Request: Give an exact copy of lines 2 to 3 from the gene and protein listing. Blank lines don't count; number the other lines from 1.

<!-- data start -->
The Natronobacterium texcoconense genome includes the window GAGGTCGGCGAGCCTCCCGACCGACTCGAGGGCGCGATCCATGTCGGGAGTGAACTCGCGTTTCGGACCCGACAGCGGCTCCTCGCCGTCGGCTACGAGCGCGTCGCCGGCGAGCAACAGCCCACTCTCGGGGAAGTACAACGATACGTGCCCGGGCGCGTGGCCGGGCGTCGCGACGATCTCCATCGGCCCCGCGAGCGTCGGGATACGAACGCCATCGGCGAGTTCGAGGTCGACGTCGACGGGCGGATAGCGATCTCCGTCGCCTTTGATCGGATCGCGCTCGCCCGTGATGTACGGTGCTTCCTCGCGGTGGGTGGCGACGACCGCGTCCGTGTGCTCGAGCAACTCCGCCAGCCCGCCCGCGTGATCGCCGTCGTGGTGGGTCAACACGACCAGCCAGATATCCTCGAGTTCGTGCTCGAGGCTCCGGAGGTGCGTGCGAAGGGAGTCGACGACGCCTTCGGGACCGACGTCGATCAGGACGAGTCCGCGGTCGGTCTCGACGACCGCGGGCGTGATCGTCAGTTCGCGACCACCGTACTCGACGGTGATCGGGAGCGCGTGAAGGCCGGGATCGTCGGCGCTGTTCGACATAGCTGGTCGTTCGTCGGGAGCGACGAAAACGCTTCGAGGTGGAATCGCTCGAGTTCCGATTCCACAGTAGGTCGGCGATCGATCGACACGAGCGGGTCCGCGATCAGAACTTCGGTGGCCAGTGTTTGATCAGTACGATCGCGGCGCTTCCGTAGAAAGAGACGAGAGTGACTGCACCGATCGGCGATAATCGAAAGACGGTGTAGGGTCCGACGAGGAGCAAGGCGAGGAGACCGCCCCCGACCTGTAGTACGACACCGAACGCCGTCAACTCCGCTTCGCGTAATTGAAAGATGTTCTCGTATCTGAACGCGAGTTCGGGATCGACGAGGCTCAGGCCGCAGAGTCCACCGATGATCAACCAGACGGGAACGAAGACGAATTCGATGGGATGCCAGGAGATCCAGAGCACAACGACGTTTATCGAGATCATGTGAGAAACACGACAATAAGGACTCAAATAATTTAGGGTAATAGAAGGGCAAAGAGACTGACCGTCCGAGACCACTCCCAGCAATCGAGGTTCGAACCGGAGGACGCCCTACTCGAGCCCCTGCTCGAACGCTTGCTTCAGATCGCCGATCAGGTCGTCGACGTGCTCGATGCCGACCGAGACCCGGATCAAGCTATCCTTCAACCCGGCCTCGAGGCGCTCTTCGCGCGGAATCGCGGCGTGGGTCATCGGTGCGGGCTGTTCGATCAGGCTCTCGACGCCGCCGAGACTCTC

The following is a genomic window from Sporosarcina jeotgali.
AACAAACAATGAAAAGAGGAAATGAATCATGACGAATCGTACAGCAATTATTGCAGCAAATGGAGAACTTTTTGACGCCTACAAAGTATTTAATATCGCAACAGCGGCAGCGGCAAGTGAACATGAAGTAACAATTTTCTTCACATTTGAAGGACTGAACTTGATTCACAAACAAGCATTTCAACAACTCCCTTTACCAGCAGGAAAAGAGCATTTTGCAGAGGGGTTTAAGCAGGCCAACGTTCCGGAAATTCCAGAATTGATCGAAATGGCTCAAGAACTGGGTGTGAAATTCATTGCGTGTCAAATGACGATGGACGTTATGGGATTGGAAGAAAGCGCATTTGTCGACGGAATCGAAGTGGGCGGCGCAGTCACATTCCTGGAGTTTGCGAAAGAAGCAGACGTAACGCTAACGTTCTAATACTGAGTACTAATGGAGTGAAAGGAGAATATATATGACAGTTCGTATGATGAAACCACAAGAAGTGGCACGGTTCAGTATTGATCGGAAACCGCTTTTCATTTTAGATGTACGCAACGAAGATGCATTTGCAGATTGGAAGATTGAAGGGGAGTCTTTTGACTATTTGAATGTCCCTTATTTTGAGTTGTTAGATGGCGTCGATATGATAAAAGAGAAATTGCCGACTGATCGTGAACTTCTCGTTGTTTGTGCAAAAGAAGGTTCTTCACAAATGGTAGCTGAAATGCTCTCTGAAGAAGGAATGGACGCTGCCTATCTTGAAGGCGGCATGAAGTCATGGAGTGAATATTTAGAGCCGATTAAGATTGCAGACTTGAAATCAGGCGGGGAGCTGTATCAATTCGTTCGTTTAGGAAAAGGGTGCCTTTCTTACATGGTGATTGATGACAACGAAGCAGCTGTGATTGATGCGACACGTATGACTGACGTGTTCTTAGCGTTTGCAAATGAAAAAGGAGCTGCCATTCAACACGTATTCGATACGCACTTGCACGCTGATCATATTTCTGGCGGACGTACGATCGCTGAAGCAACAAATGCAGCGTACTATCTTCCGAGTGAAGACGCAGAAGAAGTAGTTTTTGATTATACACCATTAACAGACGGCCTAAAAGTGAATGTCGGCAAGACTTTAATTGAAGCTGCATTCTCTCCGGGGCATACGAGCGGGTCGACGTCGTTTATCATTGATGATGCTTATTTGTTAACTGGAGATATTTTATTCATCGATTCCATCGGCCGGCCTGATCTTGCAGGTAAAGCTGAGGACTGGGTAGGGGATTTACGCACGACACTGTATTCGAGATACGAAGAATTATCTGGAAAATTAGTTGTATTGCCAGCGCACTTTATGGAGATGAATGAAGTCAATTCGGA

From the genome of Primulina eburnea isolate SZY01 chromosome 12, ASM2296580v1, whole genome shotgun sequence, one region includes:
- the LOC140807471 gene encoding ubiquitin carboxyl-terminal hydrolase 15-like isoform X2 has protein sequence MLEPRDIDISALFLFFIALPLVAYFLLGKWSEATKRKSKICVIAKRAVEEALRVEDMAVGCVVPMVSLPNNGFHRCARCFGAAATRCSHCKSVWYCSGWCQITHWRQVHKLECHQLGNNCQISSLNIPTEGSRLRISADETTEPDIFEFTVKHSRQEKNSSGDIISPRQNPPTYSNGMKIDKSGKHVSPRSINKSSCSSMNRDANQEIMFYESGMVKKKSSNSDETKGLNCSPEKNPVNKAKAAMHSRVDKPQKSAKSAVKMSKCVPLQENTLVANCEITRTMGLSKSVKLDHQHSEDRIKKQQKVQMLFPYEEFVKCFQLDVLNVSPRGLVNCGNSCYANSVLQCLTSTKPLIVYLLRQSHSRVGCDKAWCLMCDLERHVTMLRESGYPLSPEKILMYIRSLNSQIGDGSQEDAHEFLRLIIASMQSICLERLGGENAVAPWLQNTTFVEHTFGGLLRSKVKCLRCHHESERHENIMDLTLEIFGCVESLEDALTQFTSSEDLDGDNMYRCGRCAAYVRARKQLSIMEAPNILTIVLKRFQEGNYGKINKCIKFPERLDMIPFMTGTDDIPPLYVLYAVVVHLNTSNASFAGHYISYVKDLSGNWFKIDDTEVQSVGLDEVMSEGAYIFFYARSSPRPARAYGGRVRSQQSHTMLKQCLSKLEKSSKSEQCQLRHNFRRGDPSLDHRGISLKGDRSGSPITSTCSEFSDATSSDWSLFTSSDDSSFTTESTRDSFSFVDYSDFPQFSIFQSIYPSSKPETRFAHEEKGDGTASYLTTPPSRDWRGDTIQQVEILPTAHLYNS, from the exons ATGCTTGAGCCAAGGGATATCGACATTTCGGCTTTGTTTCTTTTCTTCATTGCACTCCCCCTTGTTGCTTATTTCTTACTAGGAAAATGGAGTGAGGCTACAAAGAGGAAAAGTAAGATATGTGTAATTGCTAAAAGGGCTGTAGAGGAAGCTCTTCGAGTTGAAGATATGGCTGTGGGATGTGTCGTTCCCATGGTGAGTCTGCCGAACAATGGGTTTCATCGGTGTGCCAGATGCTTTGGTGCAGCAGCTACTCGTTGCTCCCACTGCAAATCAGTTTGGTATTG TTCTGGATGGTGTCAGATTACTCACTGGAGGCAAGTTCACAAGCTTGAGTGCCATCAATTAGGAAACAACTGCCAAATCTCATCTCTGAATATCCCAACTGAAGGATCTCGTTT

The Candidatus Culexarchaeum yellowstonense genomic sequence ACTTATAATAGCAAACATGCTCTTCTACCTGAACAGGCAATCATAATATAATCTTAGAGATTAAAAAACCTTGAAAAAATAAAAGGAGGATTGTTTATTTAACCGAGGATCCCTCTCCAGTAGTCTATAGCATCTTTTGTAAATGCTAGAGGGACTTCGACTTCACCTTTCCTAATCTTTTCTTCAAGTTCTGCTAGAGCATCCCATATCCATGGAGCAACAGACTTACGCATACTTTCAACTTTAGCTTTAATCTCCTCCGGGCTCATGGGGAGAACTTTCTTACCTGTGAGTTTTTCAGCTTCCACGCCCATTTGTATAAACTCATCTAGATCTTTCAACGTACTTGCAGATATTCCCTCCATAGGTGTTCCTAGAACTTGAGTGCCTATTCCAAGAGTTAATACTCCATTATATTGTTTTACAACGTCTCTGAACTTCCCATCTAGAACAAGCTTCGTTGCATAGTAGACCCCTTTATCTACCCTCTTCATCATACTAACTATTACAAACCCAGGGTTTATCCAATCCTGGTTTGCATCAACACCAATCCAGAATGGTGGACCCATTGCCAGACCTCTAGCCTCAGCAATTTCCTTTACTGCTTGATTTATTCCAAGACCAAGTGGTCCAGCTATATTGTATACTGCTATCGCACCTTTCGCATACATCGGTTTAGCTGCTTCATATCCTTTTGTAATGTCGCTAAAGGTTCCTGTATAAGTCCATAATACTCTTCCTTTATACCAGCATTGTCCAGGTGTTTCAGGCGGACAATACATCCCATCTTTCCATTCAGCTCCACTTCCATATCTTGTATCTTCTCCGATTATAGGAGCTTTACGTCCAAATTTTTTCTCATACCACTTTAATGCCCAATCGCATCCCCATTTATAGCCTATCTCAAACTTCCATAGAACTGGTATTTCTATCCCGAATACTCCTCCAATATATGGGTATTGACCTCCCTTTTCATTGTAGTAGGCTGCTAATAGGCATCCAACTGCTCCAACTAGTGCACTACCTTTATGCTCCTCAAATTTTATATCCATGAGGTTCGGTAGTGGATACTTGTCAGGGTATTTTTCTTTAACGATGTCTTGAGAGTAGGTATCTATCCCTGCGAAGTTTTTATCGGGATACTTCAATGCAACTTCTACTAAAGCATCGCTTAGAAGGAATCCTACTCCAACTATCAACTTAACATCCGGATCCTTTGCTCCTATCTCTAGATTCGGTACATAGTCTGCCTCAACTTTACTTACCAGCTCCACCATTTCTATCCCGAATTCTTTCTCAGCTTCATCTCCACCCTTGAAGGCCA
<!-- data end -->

The following is a genomic window from Sporosarcina jeotgali.
AACAAACAATGAAAAGAGGAAATGAATCATGACGAATCGTACAGCAATTATTGCAGCAAATGGAGAACTTTTTGACGCCTACAAAGTATTTAATATCGCAACAGCGGCAGCGGCAAGTGAACATGAAGTAACAATTTTCTTCACATTTGAAGGACTGAACTTGATTCACAAACAAGCATTTCAACAACTCCCTTTACCAGCAGGAAAAGAGCATTTTGCAGAGGGGTTTAAGCAGGCCAACGTTCCGGAAATTCCAGAATTGATCGAAATGGCTCAAGAACTGGGTGTGAAATTCATTGCGTGTCAAATGACGATGGACGTTATGGGATTGGAAGAAAGCGCATTTGTCGACGGAATCGAAGTGGGCGGCGCAGTCACATTCCTGGAGTTTGCGAAAGAAGCAGACGTAACGCTAACGTTCTAATACTGAGTACTAATGGAGTGAAAGGAGAATATATATGACAGTTCGTATGATGAAACCACAAGAAGTGGCACGGTTCAGTATTGATCGGAAACCGCTTTTCATTTTAGATGTACGCAACGAAGATGCATTTGCAGATTGGAAGATTGAAGGGGAGTCTTTTGACTATTTGAATGTCCCTTATTTTGAGTTGTTAGATGGCGTCGATATGATAAAAGAGAAATTGCCGACTGATCGTGAACTTCTCGTTGTTTGTGCAAAAGAAGGTTCTTCACAAATGGTAGCTGAAATGCTCTCTGAAGAAGGAATGGACGCTGCCTATCTTGAAGGCGGCATGAAGTCATGGAGTGAATATTTAGAGCCGATTAAGATTGCAGACTTGAAATCAGGCGGGGAGCTGTATCAATTCGTTCGTTTAGGAAAAGGGTGCCTTTCTTACATGGTGATTGATGACAACGAAGCAGCTGTGATTGATGCGACACGTATGACTGACGTGTTCTTAGCGTTTGCAAATGAAAAAGGAGCTGCCATTCAACACGTATTCGATACGCACTTGCACGCTGATCATATTTCTGGCGGACGTACGATCGCTGAAGCAACAAATGCAGCGTACTATCTTCCGAGTGAAGACGCAGAAGAAGTAGTTTTTGATTATACACCATTAACAGACGGCCTAAAAGTGAATGTCGGCAAGACTTTAATTGAAGCTGCATTCTCTCCGGGGCATACGAGCGGGTCGACGTCGTTTATCATTGATGATGCTTATTTGTTAACTGGAGATATTTTATTCATCGATTCCATCGGCCGGCCTGATCTTGCAGGTAAAGCTGAGGACTGGGTAGGGGATTTACGCACGACACTGTATTCGAGATACGAAGAATTATCTGGAAAATTAGTTGTATTGCCAGCGCACTTTATGGAGATGAATGAAGTCAATTCGGA